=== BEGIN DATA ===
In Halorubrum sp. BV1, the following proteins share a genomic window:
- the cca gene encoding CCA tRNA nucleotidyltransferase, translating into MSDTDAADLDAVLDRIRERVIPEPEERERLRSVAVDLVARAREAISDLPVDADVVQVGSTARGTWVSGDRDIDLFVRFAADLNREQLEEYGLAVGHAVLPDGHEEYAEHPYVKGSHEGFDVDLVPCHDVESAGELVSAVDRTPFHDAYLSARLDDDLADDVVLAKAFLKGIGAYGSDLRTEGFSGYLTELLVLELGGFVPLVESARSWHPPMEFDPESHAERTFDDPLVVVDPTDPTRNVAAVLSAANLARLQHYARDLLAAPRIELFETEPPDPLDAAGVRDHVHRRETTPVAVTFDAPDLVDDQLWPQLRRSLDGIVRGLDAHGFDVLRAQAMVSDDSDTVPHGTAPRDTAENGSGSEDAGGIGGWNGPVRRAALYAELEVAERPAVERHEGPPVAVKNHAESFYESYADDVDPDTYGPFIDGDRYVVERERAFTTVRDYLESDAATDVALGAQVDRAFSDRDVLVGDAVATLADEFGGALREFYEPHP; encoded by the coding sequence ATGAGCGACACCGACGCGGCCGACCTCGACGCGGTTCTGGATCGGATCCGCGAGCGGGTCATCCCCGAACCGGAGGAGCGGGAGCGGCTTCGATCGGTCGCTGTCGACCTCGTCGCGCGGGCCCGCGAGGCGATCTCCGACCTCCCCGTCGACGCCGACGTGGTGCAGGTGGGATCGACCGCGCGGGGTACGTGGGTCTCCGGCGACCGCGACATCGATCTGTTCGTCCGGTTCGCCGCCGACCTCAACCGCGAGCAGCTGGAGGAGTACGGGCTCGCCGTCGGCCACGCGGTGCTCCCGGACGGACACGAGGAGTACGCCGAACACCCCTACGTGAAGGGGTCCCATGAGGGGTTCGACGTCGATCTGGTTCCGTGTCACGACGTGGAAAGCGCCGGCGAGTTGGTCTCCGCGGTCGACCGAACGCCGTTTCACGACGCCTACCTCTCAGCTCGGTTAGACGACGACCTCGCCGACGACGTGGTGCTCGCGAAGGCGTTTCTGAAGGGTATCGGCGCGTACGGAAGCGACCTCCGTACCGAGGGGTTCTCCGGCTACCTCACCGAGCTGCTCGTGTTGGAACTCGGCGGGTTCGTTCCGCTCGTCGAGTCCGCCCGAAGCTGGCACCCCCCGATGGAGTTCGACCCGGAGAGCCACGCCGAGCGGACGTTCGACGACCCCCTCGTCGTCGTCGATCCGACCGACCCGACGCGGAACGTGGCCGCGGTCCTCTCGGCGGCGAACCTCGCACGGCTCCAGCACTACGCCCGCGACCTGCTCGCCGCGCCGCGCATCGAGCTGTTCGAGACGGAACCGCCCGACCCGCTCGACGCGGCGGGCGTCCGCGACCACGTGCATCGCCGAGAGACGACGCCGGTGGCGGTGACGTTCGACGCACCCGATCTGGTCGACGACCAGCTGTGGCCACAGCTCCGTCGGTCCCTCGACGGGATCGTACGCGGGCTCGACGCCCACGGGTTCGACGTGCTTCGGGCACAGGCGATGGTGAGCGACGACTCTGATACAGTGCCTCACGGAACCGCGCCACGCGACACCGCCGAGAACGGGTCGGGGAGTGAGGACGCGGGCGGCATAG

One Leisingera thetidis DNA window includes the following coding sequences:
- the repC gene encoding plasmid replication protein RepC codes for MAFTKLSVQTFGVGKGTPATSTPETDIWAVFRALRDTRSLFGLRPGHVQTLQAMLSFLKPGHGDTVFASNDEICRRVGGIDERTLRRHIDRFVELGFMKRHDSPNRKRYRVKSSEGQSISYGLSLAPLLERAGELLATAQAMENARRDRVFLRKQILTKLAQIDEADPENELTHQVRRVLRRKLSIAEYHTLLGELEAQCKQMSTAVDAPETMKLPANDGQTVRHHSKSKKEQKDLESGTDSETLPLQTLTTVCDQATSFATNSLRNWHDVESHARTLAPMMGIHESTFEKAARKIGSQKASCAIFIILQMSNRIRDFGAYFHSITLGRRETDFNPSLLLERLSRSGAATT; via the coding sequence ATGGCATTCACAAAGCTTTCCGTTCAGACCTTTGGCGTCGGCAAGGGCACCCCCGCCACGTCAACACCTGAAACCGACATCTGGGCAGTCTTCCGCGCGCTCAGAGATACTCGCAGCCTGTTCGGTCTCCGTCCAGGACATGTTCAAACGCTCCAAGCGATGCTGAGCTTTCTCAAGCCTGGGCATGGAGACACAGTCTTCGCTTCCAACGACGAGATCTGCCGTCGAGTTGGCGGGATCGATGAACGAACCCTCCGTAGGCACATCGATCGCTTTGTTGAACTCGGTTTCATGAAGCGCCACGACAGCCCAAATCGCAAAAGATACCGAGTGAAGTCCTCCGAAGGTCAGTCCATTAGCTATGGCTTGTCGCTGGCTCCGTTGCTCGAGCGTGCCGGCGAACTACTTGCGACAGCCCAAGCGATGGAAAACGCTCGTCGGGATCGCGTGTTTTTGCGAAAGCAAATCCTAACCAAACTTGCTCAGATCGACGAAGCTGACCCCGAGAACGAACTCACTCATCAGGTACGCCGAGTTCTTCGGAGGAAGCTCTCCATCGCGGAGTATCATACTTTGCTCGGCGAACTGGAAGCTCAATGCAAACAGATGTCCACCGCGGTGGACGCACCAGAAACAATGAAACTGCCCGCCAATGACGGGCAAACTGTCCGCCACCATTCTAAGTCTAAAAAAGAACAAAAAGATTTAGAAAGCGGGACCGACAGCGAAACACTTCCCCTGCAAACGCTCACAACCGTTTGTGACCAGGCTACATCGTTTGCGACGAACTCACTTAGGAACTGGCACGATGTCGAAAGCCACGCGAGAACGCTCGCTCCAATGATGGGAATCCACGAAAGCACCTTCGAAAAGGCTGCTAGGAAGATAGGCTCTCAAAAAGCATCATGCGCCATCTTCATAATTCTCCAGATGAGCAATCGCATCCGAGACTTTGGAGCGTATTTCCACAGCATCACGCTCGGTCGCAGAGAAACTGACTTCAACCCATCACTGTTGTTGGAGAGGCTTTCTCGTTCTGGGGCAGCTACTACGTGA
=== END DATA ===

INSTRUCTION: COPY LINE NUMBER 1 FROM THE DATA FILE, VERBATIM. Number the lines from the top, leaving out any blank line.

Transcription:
In Halorubrum sp. BV1, the following proteins share a genomic window: